Documentary photographer Cameron McLaren specialises in talking his way into places that are off-limits to most. First of all, it was Gloriavale, the closed religious community on the West Coast of the South Island. After gaining the trust of leader Hopeful Christian, McLaren visited multiple times in 2014 to photograph its inhabitants and their daily routines.
At the same time, McLaren was attempting to find a way into another group which has largely avoided the direct gaze of the press: the New Zealand Police. “It took over two years for me to get in with the Police, to show any work that they were doing,” he says. “I’d say it was a solid 9 out of 10 on the difficulty scale.
“One day I just went up to an officer on the street and had a chat to her, and she ended up being incredibly helpful. It just goes to show that sometimes the most obvious tactic is the one that works.”
By early 2016, McLaren was in on the action, joining the National Crime Intelligence Unit to observe a drug bust at a Wellington property. “We sat there as an armed offenders squad went into the house first—we could hear the door kicked in, and screaming and shouting as we waited for it to be cleared.”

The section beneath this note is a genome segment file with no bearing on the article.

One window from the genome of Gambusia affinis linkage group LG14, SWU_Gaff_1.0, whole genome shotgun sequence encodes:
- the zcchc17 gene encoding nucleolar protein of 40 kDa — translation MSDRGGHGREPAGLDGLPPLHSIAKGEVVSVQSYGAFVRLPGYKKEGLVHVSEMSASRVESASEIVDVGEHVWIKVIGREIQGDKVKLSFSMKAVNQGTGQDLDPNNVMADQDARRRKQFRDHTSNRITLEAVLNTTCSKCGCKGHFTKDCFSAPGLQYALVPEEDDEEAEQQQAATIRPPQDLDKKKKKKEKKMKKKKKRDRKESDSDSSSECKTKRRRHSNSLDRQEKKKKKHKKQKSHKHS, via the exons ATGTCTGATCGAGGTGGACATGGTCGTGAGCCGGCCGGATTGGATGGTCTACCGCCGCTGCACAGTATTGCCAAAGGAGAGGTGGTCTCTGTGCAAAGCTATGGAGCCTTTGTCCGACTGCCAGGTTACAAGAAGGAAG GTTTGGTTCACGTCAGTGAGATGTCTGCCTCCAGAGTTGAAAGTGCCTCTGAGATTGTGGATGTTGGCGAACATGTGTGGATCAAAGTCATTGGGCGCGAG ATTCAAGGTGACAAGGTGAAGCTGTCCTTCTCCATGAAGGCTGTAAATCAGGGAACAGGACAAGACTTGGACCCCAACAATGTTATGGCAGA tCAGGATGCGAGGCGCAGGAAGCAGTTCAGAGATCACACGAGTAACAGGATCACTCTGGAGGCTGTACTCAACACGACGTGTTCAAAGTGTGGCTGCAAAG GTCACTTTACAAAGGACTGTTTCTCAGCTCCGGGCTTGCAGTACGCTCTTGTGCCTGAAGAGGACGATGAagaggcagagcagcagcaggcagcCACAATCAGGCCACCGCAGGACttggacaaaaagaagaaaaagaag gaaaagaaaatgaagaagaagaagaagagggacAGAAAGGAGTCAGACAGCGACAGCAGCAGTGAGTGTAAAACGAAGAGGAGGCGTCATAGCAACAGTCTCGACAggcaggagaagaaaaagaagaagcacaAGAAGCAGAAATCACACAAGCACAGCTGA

Leads also came from acquaintances and people as McLaren struck up conversations on the street. The image that graces the cover of this issue is “a friend of a friend of a friend,” he says. “I went into a public toilet with this guy and photographed him smoking. It wasn’t glorious or dramatic. He insisted on being completely anonymous—there’s a lot of risk involved.”
Gaining access to people’s clandestine habits requires complete transparency on McLaren’s behalf. He says he’s careful to explain his intentions and ideas, and show subjects frames in the back of his camera as he photographs. That’s what allows the barriers to drop, he adds. “That’s what I’m all about: trying to get access to worlds that people don’t get to see.”